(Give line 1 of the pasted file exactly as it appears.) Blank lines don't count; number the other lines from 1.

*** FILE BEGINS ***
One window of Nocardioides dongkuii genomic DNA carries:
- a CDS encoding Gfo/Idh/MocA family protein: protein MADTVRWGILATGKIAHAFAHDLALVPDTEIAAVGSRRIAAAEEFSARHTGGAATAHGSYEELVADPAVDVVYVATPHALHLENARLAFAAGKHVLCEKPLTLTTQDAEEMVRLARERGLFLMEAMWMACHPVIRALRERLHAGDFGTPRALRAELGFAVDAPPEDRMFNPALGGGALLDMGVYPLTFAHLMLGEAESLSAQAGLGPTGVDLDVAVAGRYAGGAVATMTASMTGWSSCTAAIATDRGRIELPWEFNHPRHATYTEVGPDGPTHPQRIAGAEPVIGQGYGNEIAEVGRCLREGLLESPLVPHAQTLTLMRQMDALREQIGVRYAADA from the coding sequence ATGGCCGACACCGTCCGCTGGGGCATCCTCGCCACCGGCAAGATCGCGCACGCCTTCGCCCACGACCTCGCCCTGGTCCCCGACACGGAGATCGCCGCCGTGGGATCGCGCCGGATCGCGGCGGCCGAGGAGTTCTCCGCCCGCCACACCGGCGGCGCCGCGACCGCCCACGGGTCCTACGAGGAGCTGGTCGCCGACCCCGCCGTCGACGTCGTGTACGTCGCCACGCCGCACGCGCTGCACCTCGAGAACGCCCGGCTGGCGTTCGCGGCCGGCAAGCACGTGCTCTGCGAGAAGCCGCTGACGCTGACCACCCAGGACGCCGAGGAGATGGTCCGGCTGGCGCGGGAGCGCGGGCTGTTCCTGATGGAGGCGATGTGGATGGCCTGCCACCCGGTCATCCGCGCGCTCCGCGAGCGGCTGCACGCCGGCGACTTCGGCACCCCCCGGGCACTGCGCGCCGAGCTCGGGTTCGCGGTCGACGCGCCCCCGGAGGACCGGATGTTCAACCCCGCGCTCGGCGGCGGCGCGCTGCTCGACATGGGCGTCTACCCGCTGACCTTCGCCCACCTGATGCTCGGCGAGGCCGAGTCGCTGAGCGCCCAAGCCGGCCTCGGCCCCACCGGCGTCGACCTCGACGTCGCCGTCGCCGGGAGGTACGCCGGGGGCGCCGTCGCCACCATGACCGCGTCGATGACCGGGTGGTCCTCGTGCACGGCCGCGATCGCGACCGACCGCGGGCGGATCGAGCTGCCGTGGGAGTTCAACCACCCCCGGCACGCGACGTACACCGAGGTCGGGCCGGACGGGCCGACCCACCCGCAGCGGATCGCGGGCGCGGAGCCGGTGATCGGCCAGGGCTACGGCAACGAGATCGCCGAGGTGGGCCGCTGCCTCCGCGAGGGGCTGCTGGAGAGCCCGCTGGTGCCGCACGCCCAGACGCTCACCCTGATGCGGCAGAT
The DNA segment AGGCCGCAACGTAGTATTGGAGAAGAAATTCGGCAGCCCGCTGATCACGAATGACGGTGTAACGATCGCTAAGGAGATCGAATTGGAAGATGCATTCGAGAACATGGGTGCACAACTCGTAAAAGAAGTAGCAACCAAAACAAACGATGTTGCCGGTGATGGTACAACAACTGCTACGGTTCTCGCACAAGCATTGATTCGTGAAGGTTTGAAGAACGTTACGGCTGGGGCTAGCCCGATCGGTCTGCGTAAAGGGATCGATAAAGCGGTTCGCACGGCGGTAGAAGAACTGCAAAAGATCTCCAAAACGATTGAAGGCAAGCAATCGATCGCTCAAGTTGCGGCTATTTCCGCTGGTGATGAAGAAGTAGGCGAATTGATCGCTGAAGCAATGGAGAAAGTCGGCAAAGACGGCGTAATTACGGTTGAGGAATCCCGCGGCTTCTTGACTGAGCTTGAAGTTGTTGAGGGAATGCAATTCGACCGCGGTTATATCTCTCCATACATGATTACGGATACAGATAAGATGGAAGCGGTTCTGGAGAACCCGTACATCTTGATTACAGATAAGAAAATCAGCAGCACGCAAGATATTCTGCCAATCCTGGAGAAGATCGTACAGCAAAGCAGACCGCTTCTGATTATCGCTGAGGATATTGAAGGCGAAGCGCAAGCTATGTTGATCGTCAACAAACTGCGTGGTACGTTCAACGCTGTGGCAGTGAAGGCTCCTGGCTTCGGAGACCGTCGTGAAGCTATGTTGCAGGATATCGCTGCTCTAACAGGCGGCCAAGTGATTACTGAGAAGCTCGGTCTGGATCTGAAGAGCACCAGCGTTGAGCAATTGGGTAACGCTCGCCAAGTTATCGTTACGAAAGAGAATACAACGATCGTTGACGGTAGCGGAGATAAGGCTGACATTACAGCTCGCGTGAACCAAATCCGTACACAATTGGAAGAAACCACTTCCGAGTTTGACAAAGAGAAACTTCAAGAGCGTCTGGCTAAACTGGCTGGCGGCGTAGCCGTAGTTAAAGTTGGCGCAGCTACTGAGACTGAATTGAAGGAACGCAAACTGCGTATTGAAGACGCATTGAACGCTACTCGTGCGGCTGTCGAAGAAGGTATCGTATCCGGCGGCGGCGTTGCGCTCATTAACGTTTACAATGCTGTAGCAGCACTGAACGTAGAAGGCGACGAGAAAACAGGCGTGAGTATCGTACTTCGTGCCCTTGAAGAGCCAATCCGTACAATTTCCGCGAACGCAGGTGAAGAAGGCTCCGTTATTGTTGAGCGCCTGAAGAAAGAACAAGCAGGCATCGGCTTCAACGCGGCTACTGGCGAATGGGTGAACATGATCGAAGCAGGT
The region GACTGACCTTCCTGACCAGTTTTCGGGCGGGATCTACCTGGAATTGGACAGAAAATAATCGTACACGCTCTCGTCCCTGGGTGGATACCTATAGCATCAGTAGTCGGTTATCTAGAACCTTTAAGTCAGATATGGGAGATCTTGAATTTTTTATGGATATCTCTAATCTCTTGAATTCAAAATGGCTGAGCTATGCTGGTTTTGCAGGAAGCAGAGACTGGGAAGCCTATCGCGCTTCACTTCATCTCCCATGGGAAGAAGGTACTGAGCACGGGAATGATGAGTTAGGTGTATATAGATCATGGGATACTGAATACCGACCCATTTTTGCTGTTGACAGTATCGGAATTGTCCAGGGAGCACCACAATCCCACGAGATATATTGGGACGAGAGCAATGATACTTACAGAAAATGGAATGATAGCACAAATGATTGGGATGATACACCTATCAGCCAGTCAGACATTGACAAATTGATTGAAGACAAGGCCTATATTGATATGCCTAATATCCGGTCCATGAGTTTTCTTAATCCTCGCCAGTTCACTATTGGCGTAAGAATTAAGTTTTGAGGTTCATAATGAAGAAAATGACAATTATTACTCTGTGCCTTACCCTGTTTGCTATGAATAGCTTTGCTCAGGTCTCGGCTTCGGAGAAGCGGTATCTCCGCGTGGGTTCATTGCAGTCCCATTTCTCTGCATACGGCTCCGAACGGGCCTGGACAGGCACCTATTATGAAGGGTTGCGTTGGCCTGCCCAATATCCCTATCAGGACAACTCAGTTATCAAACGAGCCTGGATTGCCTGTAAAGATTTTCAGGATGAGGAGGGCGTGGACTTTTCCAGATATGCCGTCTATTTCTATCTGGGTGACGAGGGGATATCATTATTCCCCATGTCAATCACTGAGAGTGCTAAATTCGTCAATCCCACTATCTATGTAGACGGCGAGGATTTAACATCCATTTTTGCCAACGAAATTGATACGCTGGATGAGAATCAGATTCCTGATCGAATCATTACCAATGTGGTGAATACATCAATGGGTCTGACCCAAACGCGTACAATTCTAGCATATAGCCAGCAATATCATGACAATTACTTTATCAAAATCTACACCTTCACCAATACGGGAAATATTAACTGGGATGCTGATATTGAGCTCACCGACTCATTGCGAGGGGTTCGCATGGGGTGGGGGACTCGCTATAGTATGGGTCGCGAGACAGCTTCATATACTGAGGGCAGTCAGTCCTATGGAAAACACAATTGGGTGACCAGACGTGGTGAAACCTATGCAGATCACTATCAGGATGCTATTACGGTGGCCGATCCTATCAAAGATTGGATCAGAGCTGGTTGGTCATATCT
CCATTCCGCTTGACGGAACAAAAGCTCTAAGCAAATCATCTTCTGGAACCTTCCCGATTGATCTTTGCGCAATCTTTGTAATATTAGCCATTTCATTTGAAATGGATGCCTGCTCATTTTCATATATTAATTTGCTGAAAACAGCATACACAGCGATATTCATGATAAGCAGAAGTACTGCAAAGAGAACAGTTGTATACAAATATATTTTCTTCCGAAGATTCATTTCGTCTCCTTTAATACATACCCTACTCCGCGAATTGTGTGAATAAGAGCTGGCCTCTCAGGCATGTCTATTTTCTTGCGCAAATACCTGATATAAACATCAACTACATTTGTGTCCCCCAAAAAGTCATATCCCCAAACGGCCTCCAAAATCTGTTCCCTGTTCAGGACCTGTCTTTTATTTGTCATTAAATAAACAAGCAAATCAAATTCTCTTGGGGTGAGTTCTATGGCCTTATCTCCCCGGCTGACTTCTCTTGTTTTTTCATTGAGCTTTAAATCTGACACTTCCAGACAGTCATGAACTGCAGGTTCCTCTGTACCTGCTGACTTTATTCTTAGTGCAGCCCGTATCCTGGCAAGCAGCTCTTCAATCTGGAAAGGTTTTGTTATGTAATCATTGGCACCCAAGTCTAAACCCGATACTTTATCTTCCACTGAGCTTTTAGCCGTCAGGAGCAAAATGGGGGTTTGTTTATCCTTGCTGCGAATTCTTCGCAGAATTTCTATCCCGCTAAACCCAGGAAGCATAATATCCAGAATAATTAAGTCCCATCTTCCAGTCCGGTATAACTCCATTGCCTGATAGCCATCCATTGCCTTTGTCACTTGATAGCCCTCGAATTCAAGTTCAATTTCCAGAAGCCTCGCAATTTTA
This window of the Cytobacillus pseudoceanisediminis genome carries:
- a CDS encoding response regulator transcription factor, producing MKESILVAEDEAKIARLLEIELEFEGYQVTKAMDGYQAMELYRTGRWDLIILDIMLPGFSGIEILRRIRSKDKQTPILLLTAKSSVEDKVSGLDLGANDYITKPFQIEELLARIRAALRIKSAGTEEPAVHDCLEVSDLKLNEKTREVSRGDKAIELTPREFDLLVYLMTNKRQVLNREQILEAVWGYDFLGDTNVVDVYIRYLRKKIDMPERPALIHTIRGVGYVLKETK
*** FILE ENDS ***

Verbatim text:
One window of Nocardioides dongkuii genomic DNA carries: